A timeshare telemarketer called to inquire about my vacation plans. I told him I didn't have any and that, when I start formulating some, I will do so with The Partner, who is not available at this moment.
The telemarketer told me he could not wait. His offer for two days, two nights in LAS VEGAS! TUSCON! CORAL GABLES! was time sensitive.
"I am not an idiot," I informed him.
"Did you know that vacationing together is one of the most important things you can do as a family?"
"You can stop with the spiel because I am not going to make any decisions without The Partner."
"I'll tell you what. I can give you all the information about our premier resorts in LAS VEGAS! TUSCON! CORAL GABLES! and you can call your husband to discuss it. Then you can get back to me right away." He spoke with a strange lack of inflection despite the exclamations.
"No," I said.
"Your husband sounds dominating; your marriage, unstable. Perhaps you need to reconnect. In CORAL GABLES!" Okay, so he didn't actually say that. But I was so livid I wasn't paying much attention to what was coming out of his mouth. All I knew is that I'd received this "one time offer" about fifty times before. I don't take kindly to being played by script-reading bastards.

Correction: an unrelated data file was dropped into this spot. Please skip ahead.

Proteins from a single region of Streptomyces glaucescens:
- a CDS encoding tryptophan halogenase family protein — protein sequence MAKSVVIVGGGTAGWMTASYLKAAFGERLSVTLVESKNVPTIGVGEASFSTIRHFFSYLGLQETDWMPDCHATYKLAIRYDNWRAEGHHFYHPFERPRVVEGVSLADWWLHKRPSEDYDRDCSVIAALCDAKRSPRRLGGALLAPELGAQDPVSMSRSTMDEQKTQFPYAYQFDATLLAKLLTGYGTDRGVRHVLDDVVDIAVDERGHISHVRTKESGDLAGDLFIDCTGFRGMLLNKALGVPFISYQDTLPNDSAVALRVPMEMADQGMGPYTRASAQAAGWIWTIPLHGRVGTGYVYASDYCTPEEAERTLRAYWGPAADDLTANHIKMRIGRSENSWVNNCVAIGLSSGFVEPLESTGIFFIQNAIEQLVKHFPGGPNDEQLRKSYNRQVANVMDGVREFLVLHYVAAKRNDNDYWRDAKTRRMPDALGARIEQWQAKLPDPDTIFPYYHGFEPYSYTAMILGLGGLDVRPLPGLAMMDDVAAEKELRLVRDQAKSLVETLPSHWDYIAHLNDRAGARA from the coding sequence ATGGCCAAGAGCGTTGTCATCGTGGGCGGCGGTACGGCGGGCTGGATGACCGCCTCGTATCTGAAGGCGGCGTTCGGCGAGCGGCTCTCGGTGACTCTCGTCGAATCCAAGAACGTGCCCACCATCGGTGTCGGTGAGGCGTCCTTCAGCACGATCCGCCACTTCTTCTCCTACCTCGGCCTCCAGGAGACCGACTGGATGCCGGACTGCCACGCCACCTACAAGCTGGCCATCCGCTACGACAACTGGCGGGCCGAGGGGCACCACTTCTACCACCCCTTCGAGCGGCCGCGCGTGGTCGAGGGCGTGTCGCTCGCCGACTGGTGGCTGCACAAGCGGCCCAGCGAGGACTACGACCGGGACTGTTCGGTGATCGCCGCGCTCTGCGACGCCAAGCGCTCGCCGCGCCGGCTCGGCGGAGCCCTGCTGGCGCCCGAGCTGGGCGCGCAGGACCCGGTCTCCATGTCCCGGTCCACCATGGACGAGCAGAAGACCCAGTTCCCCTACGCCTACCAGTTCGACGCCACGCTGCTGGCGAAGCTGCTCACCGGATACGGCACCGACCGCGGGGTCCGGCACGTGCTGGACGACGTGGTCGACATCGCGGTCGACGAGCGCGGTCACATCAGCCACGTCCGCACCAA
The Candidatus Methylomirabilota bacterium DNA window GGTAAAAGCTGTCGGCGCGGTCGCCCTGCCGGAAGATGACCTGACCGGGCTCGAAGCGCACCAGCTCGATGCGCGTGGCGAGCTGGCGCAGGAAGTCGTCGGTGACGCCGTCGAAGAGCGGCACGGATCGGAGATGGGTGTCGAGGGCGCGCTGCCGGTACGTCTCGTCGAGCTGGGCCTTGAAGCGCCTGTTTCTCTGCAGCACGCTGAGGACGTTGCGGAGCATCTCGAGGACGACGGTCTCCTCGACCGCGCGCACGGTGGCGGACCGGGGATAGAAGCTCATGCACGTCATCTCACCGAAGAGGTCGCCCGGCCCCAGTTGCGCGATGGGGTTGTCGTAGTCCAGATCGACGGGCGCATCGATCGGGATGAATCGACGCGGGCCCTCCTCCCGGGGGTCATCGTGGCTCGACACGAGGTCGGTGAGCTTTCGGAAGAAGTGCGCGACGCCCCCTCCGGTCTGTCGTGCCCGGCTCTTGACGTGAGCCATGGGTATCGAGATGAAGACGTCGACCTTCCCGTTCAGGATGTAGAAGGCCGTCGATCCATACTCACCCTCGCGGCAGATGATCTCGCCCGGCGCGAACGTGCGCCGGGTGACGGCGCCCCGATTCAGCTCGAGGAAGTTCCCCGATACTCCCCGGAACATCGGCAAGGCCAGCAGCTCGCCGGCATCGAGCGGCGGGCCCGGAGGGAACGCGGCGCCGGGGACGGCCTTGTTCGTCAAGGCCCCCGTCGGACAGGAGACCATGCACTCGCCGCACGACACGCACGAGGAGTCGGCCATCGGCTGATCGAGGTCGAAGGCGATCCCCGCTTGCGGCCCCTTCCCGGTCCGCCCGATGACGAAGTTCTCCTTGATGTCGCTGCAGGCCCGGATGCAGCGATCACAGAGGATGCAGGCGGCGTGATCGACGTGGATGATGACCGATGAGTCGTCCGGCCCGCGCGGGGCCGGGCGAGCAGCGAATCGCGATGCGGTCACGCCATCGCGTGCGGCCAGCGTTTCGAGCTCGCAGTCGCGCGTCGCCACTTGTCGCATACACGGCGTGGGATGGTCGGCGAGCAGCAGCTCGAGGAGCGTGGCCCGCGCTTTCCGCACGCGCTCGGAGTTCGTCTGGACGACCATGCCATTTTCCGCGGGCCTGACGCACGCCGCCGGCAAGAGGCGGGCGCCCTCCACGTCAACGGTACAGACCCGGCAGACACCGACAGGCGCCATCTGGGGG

"Listen to me, buddy. If you want to give any information, you're going to have to call back tonight. I am not making any decisions now. And you can just stop acting like this is a special offer and that I'm as stupid as you are."
"If you pass this up now, I'm just going to have to go on to the next person."
I've never been one of those quick-wits who can come up with extemporaneous zingers. I can't even think of them after the fact. My vocabulary at any given point just does not match the vitriol burning inside me. Instead, I huff a lot, and I foam, and sometimes I snort.
"You," I huffed. "Do," I spit. "That," I snorted. Then I slammed down the phone. On the way to the cradle, he inserted the last line from his script. His tone remained vacant and even, but his voice got softer as the distance grew between my effervescing head and the earpiece.
"Thank you. Good bye."
I stared dumbly at the phone. I snorted again. I perched with furrowed brow at the edge of my desk chair.
In my complete overreaction to having my intelligence questioned by this telemarketer, an uncomfortable possibility was brought again to the forefront.
Maybe I am an idiot.